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Howard County is bland, Baltimore is not

Howard County is bland, Baltimore is not
Baltimore, MD--July 4, 2016--Lauren Trakhman of Baltimore holds her Maltese-mix, Malia, at the American Visionary Arts Museum's annual Fourth of July "Pets On Parade." Barbara Haddock Taylor (Barbara Haddock Taylor / Baltimore Sun)

So now for the Howard County critic of all things Baltimore (“The last thing Baltimore needs is more abandonment,” July 9).

Sorry to set the timeline stage but I came to the Washington area in the ’50s to go to college and am well aware of D.C. being the “murder capital of the world” as well as the demeaning term, “chocolate city." Nobody in the suburbs wanted to go downtown. Well, no need to recount that history.

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The choice can be to stay in Howard County and do what? Where are the museums? Where is the history? How many choices of top restaurants? Where are the art centers and art schools? If the choice is bland, bland and bland, people should stay in Howard County in self-righteousness and safety?

Or they might step back into a pioneering spirit and face the unknown. Be adventuresome.

I loved the D.C. area but the time came to acknowledge the total disruption of traffic. One’s life is controlled by the clock and the arrival of rush hour. There is no way to enjoy the city unless one lives near a subway station.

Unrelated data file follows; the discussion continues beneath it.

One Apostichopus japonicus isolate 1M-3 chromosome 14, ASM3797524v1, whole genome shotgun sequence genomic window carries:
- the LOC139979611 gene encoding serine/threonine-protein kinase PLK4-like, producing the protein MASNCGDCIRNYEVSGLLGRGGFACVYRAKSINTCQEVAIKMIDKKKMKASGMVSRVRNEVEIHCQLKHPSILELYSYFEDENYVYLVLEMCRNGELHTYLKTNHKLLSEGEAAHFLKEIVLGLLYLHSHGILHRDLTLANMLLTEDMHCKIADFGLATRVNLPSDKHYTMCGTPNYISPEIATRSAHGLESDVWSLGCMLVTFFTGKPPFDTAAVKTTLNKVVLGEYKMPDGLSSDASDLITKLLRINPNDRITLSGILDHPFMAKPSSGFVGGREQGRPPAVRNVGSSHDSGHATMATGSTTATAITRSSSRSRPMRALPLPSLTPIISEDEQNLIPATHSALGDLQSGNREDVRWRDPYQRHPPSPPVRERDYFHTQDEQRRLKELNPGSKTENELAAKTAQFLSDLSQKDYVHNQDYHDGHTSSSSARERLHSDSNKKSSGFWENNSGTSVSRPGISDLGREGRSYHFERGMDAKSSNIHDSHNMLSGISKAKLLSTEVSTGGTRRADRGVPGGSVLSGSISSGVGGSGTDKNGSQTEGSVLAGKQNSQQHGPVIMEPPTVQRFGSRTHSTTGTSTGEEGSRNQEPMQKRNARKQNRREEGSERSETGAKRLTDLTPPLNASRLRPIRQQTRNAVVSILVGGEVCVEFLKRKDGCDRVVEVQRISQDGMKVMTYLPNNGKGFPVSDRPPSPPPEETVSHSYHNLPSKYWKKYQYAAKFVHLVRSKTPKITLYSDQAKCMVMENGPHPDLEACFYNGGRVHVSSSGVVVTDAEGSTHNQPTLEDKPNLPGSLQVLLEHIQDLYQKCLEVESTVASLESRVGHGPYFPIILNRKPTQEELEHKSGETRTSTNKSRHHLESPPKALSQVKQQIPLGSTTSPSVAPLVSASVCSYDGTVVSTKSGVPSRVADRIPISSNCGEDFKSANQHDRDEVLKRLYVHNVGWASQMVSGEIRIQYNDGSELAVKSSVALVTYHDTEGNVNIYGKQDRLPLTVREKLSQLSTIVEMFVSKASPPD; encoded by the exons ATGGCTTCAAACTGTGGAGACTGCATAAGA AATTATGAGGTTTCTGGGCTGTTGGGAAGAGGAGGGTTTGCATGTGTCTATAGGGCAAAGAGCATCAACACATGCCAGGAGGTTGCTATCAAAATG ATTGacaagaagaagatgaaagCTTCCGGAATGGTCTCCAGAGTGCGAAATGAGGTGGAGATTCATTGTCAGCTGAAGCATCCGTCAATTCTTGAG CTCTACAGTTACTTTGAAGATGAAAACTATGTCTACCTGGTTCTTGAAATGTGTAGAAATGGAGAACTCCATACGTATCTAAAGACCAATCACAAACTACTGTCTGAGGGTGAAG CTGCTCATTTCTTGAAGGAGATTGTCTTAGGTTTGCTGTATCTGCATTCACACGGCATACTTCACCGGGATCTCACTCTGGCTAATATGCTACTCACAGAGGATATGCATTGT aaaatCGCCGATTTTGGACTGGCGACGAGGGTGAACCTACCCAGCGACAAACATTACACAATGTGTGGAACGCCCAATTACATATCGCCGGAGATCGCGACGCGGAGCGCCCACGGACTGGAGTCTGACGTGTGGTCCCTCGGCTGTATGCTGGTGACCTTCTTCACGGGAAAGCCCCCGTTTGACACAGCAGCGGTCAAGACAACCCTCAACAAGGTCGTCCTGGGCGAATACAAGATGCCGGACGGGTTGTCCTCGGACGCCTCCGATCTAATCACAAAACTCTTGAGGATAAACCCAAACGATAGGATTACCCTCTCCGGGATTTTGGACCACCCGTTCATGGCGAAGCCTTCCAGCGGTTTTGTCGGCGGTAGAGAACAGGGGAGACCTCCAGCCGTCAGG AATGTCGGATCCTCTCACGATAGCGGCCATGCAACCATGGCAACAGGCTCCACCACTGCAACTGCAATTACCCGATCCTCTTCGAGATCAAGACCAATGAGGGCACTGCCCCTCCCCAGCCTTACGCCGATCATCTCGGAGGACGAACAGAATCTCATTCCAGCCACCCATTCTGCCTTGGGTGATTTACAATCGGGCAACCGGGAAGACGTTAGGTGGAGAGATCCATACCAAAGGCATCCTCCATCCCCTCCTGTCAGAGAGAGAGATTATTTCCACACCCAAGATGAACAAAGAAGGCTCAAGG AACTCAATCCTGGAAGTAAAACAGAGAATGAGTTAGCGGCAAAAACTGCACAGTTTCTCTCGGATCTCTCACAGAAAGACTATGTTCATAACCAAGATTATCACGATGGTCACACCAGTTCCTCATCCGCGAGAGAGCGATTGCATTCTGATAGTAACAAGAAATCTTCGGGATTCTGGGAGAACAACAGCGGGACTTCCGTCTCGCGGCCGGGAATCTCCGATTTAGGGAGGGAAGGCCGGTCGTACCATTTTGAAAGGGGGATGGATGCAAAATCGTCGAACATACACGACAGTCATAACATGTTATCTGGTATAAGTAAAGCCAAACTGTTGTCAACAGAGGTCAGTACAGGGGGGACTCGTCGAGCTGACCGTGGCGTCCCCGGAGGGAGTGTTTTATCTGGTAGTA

So the move to Baltimore with its gritty industrial background, its unpretentious immigrant villages offering their own unique slice of their past world histories (oh, the food) versus the D.C. world where the first question asked is, “What do you do?” became an overwhelming choice.

I would never have chosen vanilla Howard County. Too boring.

So, Baltimore has challenges, but my calendar is full of interesting things to do in this city. There are Baltimore Foreign Council talks, Baltimore Heritage tours, Peabody free concerts, MICA’s influence on the arts of the city — and so much more.

Give me the grunge and the stimulation. Perhaps there should be boring suburbs for those who choose “safety?”

Barbara Stone

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